Many years ago—12 at least—an artisan couple in West Virginia selling spoons hand over fist in Tamarack came into my view. I was interested in how they had begun. It turns out that they had lost their jobs in coal mining and had morphed into spoon makers out of necessity.
Here I was looking for something that would sell also and facing the same necessity. My wife suggested easels. I got to thinking and thought about the picture frames with the light in the top that hangs out and illuminates the picture. This led me to the pointed shape and an inlay. At first, they were triangular because the only way I could think to keep them erect was with a leg that was fastened up the back. As time went on, I thought of the spline (a piece of wood between the body of the easel and a stand) as technology that allowed me to shape the easels. I was also able to skip the leg which was a time consuming thing.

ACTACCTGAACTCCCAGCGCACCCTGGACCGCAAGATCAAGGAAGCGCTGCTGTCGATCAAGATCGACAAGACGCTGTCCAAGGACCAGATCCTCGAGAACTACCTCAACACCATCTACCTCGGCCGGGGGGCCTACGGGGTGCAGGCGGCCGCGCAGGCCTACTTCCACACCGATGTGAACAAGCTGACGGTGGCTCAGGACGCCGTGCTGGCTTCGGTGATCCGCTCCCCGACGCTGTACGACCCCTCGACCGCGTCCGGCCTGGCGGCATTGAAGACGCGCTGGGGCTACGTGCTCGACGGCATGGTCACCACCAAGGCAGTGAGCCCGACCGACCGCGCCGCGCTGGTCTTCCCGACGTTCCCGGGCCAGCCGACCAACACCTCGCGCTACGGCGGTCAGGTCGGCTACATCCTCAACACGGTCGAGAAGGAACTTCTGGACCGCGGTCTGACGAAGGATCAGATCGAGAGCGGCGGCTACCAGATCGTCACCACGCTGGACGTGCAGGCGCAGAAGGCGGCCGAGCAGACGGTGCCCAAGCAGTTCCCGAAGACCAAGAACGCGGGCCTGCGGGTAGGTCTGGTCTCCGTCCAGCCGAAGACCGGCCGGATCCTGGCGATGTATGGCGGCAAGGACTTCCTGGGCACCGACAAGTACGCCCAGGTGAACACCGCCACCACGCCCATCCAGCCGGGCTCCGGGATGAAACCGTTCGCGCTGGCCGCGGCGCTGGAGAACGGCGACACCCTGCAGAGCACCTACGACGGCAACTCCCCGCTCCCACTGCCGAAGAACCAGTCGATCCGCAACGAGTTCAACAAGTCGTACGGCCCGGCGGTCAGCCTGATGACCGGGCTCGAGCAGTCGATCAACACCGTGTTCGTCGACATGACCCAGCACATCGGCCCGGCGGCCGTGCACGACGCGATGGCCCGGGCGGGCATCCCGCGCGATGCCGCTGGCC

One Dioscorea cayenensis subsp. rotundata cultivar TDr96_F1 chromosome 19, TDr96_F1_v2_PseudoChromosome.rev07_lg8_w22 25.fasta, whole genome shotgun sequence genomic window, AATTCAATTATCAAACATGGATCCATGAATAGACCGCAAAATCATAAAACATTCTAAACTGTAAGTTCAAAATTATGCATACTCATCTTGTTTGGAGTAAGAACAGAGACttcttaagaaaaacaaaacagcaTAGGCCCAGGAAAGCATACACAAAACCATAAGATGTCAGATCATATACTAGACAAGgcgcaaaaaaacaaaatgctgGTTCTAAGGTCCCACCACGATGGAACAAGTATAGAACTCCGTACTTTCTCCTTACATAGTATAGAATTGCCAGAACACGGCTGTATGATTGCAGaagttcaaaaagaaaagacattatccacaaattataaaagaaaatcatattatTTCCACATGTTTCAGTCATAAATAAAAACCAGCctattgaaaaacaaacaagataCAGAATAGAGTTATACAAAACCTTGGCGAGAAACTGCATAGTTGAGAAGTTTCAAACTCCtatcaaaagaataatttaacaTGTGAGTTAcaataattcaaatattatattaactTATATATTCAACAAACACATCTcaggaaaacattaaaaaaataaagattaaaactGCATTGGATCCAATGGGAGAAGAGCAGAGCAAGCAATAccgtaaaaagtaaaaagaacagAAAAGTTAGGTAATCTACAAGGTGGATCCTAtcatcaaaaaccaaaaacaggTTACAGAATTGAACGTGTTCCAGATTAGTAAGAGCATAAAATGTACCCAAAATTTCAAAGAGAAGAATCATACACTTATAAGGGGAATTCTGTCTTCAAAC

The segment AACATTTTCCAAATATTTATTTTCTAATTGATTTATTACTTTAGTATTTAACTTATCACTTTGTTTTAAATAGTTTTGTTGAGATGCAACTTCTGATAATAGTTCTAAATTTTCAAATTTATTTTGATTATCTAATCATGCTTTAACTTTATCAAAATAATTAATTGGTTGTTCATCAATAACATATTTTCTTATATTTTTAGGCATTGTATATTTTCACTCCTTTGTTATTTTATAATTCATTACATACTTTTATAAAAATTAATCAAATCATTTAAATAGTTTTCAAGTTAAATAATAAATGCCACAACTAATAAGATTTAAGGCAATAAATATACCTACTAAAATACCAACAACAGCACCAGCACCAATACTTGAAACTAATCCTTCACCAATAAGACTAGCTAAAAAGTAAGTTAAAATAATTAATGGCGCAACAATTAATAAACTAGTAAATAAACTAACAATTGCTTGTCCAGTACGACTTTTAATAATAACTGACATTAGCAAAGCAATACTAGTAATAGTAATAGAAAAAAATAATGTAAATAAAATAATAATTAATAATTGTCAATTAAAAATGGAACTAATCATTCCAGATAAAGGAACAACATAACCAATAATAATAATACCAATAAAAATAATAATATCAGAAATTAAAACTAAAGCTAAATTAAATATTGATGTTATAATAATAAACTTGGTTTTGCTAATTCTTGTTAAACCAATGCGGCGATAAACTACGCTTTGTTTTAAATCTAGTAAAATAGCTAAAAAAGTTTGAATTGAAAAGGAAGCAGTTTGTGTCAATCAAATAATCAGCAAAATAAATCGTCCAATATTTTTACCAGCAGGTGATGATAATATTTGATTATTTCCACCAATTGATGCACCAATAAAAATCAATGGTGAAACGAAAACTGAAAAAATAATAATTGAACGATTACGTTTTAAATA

Now I have a product that has sold well and can be made out of scrap. The construction time is minimal as long as I make several at a time. Also, people remember me for the easels and come back to get more. They are useful, interestingly shaped (or so say the customers), economic and artistic when not being used for any purpose. I’ve also had people who bought them for Christmas presents en masse.
I’ve got a new batch ready and will displaying them at Berkeley Art Works on Queen Street in Martinsburg, WV. They will be featured in my contribution to St. Nick’s Market which begins the Wednesday before Thanksgiving at the Art Works. They are made of Oak, Cherry, Walnut or Maple with contrasting inlays at the top. They are priced at (large – 12”x6”) $20, (medium — 10”x5”) $17.50 and (small — 8”x4”) $15.00. They include a shelf with a groove in it for a plate or art piece. And I’m happy to ship them.